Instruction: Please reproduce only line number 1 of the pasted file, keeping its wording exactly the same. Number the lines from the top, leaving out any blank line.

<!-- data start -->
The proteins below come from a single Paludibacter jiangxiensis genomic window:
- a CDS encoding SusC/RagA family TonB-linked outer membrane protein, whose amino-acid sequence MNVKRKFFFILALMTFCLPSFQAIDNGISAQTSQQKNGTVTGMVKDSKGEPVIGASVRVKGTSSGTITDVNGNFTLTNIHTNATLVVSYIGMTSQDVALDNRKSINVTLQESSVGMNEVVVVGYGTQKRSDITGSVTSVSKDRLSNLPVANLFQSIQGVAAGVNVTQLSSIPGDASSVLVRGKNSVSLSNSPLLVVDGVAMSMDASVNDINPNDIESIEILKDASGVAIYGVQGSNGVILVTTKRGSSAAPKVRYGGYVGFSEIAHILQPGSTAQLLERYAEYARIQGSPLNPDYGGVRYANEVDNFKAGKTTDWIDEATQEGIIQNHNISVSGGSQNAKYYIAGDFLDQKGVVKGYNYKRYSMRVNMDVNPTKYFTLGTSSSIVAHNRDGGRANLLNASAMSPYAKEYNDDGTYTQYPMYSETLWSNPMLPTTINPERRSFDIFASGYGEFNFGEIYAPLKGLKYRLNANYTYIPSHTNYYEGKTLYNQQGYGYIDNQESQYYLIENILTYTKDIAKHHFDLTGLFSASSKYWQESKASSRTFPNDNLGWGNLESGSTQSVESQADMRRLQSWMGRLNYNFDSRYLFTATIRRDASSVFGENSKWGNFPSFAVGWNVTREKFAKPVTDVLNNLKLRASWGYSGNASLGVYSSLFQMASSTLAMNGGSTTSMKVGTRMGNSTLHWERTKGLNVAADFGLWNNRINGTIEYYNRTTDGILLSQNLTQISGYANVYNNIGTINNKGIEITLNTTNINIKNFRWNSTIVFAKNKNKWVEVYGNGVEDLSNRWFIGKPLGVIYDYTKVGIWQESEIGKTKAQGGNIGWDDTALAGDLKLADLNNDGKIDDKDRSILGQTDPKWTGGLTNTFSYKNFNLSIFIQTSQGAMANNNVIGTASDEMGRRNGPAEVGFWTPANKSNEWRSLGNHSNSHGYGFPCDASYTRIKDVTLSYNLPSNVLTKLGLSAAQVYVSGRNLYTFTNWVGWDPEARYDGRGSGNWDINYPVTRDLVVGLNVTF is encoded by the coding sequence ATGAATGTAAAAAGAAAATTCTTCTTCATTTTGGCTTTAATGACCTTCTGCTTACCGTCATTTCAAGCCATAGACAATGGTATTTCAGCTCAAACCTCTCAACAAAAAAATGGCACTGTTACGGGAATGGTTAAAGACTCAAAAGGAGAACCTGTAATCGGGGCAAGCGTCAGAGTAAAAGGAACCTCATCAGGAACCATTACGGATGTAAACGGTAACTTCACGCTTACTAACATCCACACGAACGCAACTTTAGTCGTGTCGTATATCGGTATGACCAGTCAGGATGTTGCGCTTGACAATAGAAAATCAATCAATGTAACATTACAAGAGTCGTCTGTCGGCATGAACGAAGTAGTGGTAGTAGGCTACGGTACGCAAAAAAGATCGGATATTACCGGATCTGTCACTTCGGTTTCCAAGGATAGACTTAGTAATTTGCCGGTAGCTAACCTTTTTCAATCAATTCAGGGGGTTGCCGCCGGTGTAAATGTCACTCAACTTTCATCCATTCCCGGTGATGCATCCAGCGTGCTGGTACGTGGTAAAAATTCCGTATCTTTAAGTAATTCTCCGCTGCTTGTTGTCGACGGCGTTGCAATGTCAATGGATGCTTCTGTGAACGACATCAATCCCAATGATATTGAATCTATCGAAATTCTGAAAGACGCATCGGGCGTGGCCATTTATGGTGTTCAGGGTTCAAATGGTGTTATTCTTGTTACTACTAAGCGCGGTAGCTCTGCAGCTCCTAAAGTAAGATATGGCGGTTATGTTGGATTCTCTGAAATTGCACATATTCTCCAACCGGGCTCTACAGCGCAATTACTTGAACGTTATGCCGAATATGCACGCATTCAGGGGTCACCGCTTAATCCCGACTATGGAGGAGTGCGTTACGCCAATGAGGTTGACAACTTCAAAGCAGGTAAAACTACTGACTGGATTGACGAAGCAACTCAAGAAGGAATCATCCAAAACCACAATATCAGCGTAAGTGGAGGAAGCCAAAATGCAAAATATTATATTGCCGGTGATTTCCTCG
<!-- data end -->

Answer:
The proteins below come from a single Paludibacter jiangxiensis genomic window: